India’s lone marathon runner at the athletics world championships which begins in Doha on Friday, Thonakal Gopi, has become a voracious reader recently. The Kerala athlete, who generally goes to bed at 10 pm sharp, has been training himself since the last two weeks to stay up late by reading his favourite Malayalam novels. The reason being he doesn’t want to feel sleepy during his race, which will be held at midnight in Doha to give the endurance athletes respite from the sweltering heat and humidity.
“I feel sleepy when the clock strikes 10 but since the last fortnight, I have started reading a Vaikom Muhammad Basheer book. I have also changed my training routine a bit. All the intense workout sessions have been shifted to late evenings,” said the 31-year-old, who has been doing his running sessions under the noon sun in Bangalore in anticipation of the Doha heat.
It’s not only Gopi who is perturbed by the heat. Acclimatisation will be tougher for the Indian quarter milers who arrived from ice-cool Poland where they have been training for the past few months under coach Galina Bukharina. From an average of 15 degree centigrade in Europe, they are now getting used to 38 degrees. Several top athletes, mostly from Europe, had apprehensions about the weather in Doha, so the World Championships were moved out of their usual window of July-August to late September and the marathon given a midnight start. The race walk events, which demand a high level of endurance, are being held post 11-pm.
“All of us have been training in such cool temperatures in Poland and the moment we landed here we felt disoriented by the heat. We have stayed put in the hotel room and haven’t even ventured out at all because of the terrible heat. It will take a few days for us to get acclimatised,” Amoj, a member of the men’s relay squad said.
According to an Associated Press report the temperature is bound to hit 38 degrees celsius with humidity close to 70 percent. The Americans and a few other countries have reached Doha armed with ice-cooled vests. Even though the marathon events have been shifted to midnight, it doesn’t mean the runners are guaranteed a pleasant outing.
“Humidity: 80%. Dew point: 83%. Feels like: 112 F (44 C),” American long-distance runner wrote on social media after a training session at 9:32 pm.
The venue for the mega event, the open roof Khalifa International Stadium, has a massive air cooling system which will maintain the temperature at a pleasant 23 to 25 degrees celsius. However, the warm-up area is not air-conditioned and how athletes cope with the sudden change in temperature could make or break their championships.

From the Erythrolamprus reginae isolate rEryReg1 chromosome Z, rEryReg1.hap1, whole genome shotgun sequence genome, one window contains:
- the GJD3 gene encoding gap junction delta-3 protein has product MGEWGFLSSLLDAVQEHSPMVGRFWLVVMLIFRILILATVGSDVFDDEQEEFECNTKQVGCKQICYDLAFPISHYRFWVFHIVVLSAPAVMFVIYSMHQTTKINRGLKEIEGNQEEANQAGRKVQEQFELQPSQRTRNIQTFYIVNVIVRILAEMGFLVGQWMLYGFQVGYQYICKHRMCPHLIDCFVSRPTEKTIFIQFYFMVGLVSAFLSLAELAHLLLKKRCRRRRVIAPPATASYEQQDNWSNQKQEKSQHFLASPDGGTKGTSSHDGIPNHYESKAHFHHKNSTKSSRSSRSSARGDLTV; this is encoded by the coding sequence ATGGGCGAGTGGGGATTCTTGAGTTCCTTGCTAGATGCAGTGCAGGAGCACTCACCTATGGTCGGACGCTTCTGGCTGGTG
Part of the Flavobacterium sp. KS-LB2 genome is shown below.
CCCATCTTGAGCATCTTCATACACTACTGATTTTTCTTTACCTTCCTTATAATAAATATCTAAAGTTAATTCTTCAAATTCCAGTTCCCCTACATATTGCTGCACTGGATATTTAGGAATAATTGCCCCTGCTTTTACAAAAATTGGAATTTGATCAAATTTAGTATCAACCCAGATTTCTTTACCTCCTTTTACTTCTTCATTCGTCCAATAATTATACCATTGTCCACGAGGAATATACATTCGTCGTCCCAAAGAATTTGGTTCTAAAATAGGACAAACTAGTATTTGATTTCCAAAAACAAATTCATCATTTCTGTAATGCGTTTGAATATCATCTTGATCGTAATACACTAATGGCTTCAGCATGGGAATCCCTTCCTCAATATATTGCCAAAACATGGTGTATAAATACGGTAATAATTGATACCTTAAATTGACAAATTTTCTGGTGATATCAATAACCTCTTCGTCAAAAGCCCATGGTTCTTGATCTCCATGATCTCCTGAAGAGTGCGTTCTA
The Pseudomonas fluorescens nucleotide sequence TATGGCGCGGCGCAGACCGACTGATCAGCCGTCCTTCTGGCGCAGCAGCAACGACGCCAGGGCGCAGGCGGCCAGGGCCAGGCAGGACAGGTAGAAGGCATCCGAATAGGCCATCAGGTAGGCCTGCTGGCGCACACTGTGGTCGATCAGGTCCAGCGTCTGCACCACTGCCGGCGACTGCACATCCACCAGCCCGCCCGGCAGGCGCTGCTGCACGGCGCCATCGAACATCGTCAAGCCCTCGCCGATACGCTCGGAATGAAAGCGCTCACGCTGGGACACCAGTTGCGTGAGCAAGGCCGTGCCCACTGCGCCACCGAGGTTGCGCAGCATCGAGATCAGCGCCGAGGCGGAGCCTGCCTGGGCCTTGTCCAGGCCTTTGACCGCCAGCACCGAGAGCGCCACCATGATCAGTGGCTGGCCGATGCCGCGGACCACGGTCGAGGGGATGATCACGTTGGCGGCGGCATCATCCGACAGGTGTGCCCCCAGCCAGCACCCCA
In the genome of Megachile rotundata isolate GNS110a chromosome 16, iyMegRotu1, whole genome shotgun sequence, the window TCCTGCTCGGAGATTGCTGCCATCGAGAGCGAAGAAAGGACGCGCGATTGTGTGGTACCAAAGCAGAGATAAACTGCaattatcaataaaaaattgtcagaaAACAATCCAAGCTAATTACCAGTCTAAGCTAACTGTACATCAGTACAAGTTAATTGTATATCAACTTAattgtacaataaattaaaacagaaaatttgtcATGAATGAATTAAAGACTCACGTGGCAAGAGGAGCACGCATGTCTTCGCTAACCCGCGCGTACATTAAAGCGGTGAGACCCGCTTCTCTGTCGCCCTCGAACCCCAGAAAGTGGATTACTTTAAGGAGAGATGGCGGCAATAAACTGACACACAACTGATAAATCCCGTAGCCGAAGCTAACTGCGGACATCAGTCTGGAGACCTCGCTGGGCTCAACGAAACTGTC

“We want as many people to finish in as good a shape as possible. The medical team will be very alert. The heat is not the biggest issue. Anyone who has run or competed knows you can deal with heat, but the humidity is a challenge,” Sebastian Coe, the International Association of Athletics Federations president said.
But he insisted the organisers are well-equipped and trying their best to combat it.
“We will watch those metrics. We have extra precautions, extra things out on the course. We have more medical supervision, more water available. But it is going to be tough. It will be tough. We have to be mindful all the time of the welfare of the athletes. We have a medical team who will monitor those conditions all the time. We have monitored it since getting here and we’ve undertaken a lot of work on heat management,” Coe added.
Sprinter Dutee Chand, who trains in Hyderabad for the most part of the year, said the sun in Doha is harshest she has faced. The Odisha sprinter points out that though the main stadium has air conditioning, the warm-up area exposes athletes to the heat and humidity.
“I have run in Doha during the Asian Championships and this is the hottest place I have competed in. It gets really tough at the training track where the sun beats directly on you. I have raced in really harsh weathers in India but Doha is a different world,” Dutee said.
Twenty-seven athletes from India will take part in the Championships beginning September 27 to October 6. For most Indians, the main target would be to reach the finals of the event and clock their personal bests. To get a rough idea of the level of competition, Dutee, India’s fastest female runner, is placed 35th when her timing is compared with the rest of the field. The relay teams are hoping to make the cut for the finals which will earn them a ticket to the Olympics. They all know it’s a tough ask and the weather isn’t going to make matters easier as well.
“We will go all out and try to earn that Olympic quota. The team is in good shape and we are pretty confident,” Jacob added.
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